Remember the 1991 Gulf War between the United States and Iraq (aka: “Operation Desert Storm”)? A new study has been published in the American Journal of Epidemiology that assessed the health status of 5,469 deployed Gulf War veterans compared to 3,353 non deployed veterans. At 10 year follow up, the deployed veterans were more likely to report persistent poor health. The measures were functional impairment, limitation of activities, repeated clinic visits, recurrent hospitalization, perception of health as fair or poor, chronic fatigue syndrome illness and post-traumatic stress disorder.
From 1995 to 2005, the health of these veterans worsened in comparison to the veterans who did not deploy to the Persian Gulf. A study done in the United Kingdom that compared Gulf War veterans to UN peacekeepers who served in Bosnia and other non-deployed Gulf War soldiers found Read more »
*This blog post was originally published at EverythingHealth*
My ability to sit peacefully day after day and write about health or enjoy my family owes more than I’ll ever know to the hard work and sacrifice of generations of American men and women who served in the Armed Forces. On behalf of my colleagues at Harvard Health Publications: Thank you for your service.
One of the challenges faced by many servicemen and servicewomen returning from war is post-traumatic stress disorder, or PTSD.
In a nutshell, post-traumatic stress disorder is a lasting and exaggerated reaction to a terrifying or life-threatening event. It makes a person feel like he or she is living through the event over and over again. PTSD shows itself in three main ways:
Re-experiencing. People with PTSD mentally relive the triggering trauma in daytime flashbacks, nightmares, or inescapable thoughts about the event. Sights, sounds, smells, or other stimuli can bring the event to life.
Avoidance. People with PTSD tend to Read more »
*This blog post was originally published at Harvard Health Blog*
Women are the fastest growing segment in the US military, already accounting for approximately 14 percent of deployed forces. According to statistics from the Department of Veterans Affairs (VA), 20 percent of new recruits and 17 percent of Reserve and National Guard Forces are women. As the number of women continues to grow in the military, so does the need for health care specifically targeted to their unique concerns.
Historically, lower rates of female veterans have used the VA system. “Research has shown that women didn’t define themselves as veterans in the past, and this is changing,” said Antonette Zeiss, PhD, a clinical psychologist and Acting Chief for Mental Health Services at the VA Central Office in Washington, DC.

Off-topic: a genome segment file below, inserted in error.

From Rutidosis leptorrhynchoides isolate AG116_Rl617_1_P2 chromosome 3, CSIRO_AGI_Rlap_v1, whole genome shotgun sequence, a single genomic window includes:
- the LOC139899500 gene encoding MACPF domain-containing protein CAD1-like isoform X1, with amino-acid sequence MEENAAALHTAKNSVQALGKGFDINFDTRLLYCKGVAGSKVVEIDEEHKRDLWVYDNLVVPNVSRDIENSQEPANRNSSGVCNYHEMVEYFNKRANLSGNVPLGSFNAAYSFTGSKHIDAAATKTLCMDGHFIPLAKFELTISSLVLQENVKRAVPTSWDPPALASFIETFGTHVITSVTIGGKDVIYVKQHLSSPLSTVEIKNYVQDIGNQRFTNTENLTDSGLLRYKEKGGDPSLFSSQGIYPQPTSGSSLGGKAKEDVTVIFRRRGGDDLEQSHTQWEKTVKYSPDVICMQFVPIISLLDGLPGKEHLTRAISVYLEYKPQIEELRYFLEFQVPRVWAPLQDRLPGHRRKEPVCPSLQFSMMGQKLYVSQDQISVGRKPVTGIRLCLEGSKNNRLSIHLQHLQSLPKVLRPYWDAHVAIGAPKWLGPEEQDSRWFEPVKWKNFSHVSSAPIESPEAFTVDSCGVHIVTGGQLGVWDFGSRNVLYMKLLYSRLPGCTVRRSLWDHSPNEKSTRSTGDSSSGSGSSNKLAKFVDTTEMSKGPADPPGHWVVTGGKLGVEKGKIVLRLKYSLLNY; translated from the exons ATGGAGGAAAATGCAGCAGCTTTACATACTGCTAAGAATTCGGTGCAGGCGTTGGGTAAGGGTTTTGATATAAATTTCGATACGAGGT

Now, “Women are among the fastest growing segments of new VA users with as many as 44 percent of women returning from Iraq and Afghanistan electing to use the VA compared to 11 percent in prior eras,” said Sally Haskell, MD, Acting Director of Comprehensive Women’s Health, at the VA Central Office.
This change is due in large part to Read more »
*This blog post was originally published at Society for Women's Health Research (SWHR)*
I sometimes see men and women who come to the emergency department and tell me about their PTSD, caused by service in Iraq or Afghanistan. I believe some of them; others I doubt, since their PTSD seems directly connected to a desire for Percocet, Lortab, MS-Contin or other prescriptions for back pain. Sadly, the VA system does not lend itself to inquiry by outside physicians, so in many instances I am treating them in an information vacuum.
However, as I contemplate their allegations of PTSD, I wonder how many physicians and nurses from emergency departments have the disorder. I’m no psychiatrist, but it just seems probable that the years of cummulative stress, the years of sleeplessness and snap decisions, the untold shifts filled with unpredictable chaos, pain, threats, death and anxiety would add up to significant emotional turmoil for providers who work in that environment.
It is appropriate that we are attentive to the needs of those who serve in combat zones. And yet, they may spend only spend one or two years there. Granted, that can be terrible enough. Read more »
*This blog post was originally published at edwinleap.com*
Flashbacks are vivid, recurring, intrusive, and unwanted mental images of a past traumatic experience. They are a sine qua non of post-traumatic stress disorder (PTSD). Although drugs and cognitive behavioral interventions are available to treat PTSD, clinicians would prefer to utilize some sort of early intervention to prevent flashbacks from developing in the first place.
Well, researchers at Oxford University appear to have found one. Remarkably, all it takes is playing Tetris. Yes, Tetris!
The team responsible for the discovery was led by Emily Holmes. The writeup appears in the November issue of PLoS ONE. Holmes and colleagues had reasoned that the human brain has a limited capacity to process memories, and that memory consolidation following a traumatic experience is typically complete within six hours after the event. Holmes’ team also knew that playing Tetris involved the same kind of mental processing as that involved with flashback formation. So they figured if they had people play Tetris during that six-hour window after the traumatic event, it might interfere with memory consolidation of the traumatic experience. That, in turn, would reduce or eliminate the flashbacks. The idea worked like a charm. Read more »
*This blog post was originally published at Pizaazz*